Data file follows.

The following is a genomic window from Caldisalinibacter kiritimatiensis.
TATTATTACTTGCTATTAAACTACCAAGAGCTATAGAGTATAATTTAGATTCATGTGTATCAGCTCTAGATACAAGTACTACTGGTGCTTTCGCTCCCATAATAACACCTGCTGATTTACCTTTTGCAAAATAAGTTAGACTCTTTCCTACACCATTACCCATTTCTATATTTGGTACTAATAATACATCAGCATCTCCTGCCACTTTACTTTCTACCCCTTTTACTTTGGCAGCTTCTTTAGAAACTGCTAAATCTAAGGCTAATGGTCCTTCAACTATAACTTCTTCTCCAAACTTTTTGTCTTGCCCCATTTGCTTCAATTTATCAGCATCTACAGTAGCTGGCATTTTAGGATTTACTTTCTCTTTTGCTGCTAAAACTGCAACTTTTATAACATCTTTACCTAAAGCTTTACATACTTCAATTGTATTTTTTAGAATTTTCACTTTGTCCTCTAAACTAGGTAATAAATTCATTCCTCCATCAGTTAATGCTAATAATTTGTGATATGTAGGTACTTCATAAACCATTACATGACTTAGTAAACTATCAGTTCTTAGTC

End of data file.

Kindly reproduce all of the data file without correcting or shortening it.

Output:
The following is a genomic window from Caldisalinibacter kiritimatiensis.
TATTATTACTTGCTATTAAACTACCAAGAGCTATAGAGTATAATTTAGATTCATGTGTATCAGCTCTAGATACAAGTACTACTGGTGCTTTCGCTCCCATAATAACACCTGCTGATTTACCTTTTGCAAAATAAGTTAGACTCTTTCCTACACCATTACCCATTTCTATATTTGGTACTAATAATACATCAGCATCTCCTGCCACTTTACTTTCTACCCCTTTTACTTTGGCAGCTTCTTTAGAAACTGCTAAATCTAAGGCTAATGGTCCTTCAACTATAACTTCTTCTCCAAACTTTTTGTCTTGCCCCATTTGCTTCAATTTATCAGCATCTACAGTAGCTGGCATTTTAGGATTTACTTTCTCTTTTGCTGCTAAAACTGCAACTTTTATAACATCTTTACCTAAAGCTTTACATACTTCAATTGTATTTTTTAGAATTTTCACTTTGTCCTCTAAACTAGGTAATAAATTCATTCCTCCATCAGTTAATGCTAATAATTTGTGATATGTAGGTACTTCATAAACCATTACATGACTTAGTAAACTATCAGTTCTTAGTC